Billed as a nonpartisan demonstration, the Morristown audience included Democratic congressional candidates Mikie Sherrill, Tamara Harris and Mitchell Cobert, all vying for a shot at the seat of retiring Rep. Rodney Frelinghuysen (R-11th Dist.). Republican candidate Martin Hewitt also showed up. 

Sherrill was joined by Rep. Steny Hoyer (D-MD), the Minority Whip in Congress. Most Americans favor stricter gun laws, but they have been stymied by the National Rifle Association, Hoyer said.

“But now they’re facing kid power. They’re facing young people who have no political agenda other than making our country safer,” Hoyer said. 

‘WE WILL NOT TAKE THIS ANYMORE’

Security was heavy, with public works trucks and police vehicles blocking side roads along the march route, from town hall to the Morristown Green and back. Only three counter-protesters were identified by police; everyone was peaceful, Demnitz said.

Assisting Morristown police were the Morris County Prosecutor’s and Sheriff’s offices, and police from East Hanover, Florham Park, Hanover, Harding, Madison, Mendham Township, Morris Plains and Morris Township, Demnitz said.

Crowd on South Street for the Morristown March for Our Lives, March 24, 2018. Photo by Kevin Coughlin
Crowd on South Street for the Morristown March for Our Lives, March 24, 2018. Photo by Kevin Coughlin

The need for such measures was viewed by some students as a commentary on 21st century America.

“We need social workers, not police,” said Luna Aguilar, a Morristown High School student who is active with the Wind of the Spirit Immigrant Resource Center.

“We cannot arm our teachers. We cannot fill the school with police officers that feed the school into the prison pipeline. More guns and more oppression is not the answer,” she said.

Slideshow photos by Kevin Coughlin

Students lead the Morristown March for Our Lives, March 24, 2018. Photo by Kevin Coughlin
Police estimated the crowd at 13,000 at the Morristown March for Our Lives, March 24, 2018. Photo by Kevin Coughlin
Morristown March for Our Lives on South Street, March 24, 2018. Photo by Kevin Coughlin
Morristown March for Our Lives, March 24, 2018. Photo by Kevin Coughlin
High school activists lead the Morristown March for Our Lives, March 24, 2018. Photo by Kevin Coughlin
Morristown March for Our Lives, March 24, 2018. Photo by Kevin Coughlin
Student organizers of the Morristown March for Our Lives, March 24, 2018. Photo by Kevin Coughlin
Crowd on South Street for the Morristown March for Our Lives, March 24, 2018. Photo by Kevin Coughlin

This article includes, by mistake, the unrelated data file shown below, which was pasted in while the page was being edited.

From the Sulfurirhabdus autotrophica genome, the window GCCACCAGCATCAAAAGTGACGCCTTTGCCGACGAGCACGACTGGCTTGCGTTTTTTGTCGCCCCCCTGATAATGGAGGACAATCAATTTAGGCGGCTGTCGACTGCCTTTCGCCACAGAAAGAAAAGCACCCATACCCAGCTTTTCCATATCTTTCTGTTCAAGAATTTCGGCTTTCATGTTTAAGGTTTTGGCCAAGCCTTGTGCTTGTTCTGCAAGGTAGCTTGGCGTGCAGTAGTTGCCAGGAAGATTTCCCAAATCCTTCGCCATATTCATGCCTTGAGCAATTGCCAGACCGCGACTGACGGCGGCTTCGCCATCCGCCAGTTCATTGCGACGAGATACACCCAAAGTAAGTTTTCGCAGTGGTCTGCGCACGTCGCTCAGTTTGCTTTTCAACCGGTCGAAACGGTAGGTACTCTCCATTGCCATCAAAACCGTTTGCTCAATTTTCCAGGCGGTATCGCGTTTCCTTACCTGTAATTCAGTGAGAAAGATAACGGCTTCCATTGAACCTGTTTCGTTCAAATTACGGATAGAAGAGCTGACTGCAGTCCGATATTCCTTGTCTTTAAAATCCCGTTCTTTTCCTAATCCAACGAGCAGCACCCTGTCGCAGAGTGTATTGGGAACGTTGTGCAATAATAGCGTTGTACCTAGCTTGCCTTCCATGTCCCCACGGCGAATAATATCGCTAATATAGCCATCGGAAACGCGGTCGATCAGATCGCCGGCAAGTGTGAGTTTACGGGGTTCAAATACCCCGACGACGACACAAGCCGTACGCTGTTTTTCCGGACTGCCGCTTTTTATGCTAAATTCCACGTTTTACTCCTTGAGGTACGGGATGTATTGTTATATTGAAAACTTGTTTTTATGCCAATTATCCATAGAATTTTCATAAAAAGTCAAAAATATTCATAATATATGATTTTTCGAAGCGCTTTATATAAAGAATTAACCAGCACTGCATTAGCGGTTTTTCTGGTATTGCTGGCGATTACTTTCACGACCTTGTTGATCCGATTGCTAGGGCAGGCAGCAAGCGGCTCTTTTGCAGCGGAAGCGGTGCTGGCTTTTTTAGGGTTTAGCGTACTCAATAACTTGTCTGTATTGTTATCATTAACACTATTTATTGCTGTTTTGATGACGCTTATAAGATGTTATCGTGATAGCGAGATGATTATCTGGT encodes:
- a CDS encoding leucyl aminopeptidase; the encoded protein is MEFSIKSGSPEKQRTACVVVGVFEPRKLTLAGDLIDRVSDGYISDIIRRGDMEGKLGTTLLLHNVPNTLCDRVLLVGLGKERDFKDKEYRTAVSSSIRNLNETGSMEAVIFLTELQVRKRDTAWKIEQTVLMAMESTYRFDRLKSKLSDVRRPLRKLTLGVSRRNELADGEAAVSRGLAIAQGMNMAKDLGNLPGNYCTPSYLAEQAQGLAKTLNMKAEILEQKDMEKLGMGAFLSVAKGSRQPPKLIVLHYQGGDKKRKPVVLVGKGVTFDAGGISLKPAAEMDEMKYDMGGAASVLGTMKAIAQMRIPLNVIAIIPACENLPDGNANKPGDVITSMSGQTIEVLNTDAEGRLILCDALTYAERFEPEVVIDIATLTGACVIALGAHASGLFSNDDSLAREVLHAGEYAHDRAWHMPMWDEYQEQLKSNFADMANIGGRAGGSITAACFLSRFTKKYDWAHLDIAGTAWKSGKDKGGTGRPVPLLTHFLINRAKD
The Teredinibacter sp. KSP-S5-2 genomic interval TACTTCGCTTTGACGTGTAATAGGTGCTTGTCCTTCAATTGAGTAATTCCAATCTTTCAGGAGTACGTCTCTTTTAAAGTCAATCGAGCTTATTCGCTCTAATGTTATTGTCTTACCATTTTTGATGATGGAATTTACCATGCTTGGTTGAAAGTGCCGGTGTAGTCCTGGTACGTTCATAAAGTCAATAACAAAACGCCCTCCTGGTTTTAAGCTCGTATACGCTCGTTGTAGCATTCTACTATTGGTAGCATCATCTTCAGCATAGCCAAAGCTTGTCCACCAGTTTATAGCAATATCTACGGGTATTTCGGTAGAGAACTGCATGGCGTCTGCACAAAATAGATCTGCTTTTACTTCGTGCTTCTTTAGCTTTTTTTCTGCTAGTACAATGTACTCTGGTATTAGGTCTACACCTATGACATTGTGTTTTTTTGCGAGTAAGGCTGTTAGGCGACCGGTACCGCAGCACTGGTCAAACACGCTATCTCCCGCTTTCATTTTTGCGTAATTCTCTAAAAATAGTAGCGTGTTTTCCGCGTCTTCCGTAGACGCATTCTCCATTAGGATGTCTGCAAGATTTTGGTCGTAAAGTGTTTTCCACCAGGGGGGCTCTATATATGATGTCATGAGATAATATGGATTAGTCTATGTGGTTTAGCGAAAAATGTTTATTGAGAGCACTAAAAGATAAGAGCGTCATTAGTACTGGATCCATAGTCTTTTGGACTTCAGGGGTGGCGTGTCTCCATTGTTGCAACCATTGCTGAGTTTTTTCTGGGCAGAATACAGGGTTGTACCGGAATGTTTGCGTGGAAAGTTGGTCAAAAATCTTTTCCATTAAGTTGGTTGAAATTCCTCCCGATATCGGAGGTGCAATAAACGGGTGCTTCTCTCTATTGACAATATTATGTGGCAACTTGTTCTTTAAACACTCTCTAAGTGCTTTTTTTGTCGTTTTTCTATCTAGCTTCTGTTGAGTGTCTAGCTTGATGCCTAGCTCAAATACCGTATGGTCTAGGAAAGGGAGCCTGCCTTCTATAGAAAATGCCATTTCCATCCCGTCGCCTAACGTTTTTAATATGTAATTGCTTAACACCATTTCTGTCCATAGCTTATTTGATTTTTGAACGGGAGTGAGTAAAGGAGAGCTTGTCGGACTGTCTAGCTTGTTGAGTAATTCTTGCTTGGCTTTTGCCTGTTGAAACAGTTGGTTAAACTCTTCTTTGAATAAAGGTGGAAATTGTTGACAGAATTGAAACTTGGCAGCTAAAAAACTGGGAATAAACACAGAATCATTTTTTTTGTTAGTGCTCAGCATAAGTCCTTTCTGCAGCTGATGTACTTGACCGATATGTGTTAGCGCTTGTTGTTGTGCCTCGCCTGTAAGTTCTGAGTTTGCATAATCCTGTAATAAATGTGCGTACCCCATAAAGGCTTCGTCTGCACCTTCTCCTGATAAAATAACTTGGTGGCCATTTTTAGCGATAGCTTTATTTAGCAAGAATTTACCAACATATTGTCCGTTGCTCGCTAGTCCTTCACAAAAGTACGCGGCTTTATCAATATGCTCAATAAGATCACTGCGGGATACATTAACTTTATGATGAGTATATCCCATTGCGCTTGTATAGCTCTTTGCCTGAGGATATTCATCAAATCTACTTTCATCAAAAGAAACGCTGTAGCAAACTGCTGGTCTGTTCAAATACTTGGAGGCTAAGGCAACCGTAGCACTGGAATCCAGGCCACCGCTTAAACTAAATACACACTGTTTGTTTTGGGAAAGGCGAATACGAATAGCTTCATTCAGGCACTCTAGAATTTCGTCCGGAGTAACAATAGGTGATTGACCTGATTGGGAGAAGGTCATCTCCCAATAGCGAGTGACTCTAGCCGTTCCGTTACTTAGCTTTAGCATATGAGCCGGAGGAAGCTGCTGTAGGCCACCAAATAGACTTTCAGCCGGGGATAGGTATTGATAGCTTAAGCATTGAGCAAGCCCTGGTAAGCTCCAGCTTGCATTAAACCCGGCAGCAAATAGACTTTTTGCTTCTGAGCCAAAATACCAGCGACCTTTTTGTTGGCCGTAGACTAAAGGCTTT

Police clear the way for Morristown March for Our Lives, March 24, 2018. Photo by Kevin Coughlin
Crowd listens at Morristown March for Our Lives, March 24, 2018. Photo by Kevin Coughlin
No elbow room at the Morristown March for Our Lives, March 24, 2018. Photo by Kevin Coughlin
Isabella Bosrock of W. Morris Mendham H.S., and lead organizer Bella Bhimani of Mendham H.S., at Morristown March for Our Lives, March 24, 2018. Photo by Kevin Coughlin
Members of Morristown High School Melanin Minds group, at Morristown March for Our Lives, March 24, 2018. Photo by Kevin Coughlin
Caitlyn Dempsey of Randolph H.S. and Nile Birch and Maggie Mustion of Morristown H.S., at Morristown March for Our Lives, March 24, 2018. Photo by Kevin Coughlin
Crowd outside town hall for Morristown March for Our Lives, March 24, 2018. Photo by Kevin Coughlin
Morristown H.S. sophomore Luna Aguilar speaks at Morristown March for Our Lives, March 24, 2018. Photo by Kevin Coughlin
Denville family at the Morristown March for Our Lives, March 24, 2018. Photo by Kevin Coughlin
Morristown March for Our Lives, March 24, 2018. Photo by Kevin Coughlin
Sign at Morristown March for Our Lives, March 24, 2018. Photo by Kevin Coughlin
Morristown Police Chief Pete Demnitz at Morristown March for Our Lives, March 24, 2018. Photo by Kevin Coughlin
Morris County Sheriff James Gannon at the Morristown March for Our Lives, March 24, 2018. Photo by Kevin Coughlin
Mayor Tim Dougherty and town Administrator Jillian Barrick at the Morristown March for Our Lives, March 24, 2018. Photo by Kevin Coughlin
Morris freeholder candidates Rupande Mehta and Mary Dougherty at the Morristown March for Our Lives, March 24, 2018. Photo by Kevin Coughlin
Morristown High students Bailey McGuinn and Anna Skelton at Morristown March for Our Lives, March 24, 2018. Photo by Kevin Coughlin
Rep. Steny Hoyer (D-MD), House Minority Whip, at Morristown March for Our Lives, March 24, 2018. Photo by Kevin Coughlin
Beth from Morris Township at the Morristown March for Our Lives, March 24, 2018. Photo by Kevin Coughlin
Truck blocks Elm Street as security measure at Morristown March for Our Lives, March 24, 2018. Photo by Kevin Coughlin
Saily Avelenda, executive director of NJ 11th for Change, at Morristown March for Our Lives, March 24, 2018. Photo by Kevin Coughlin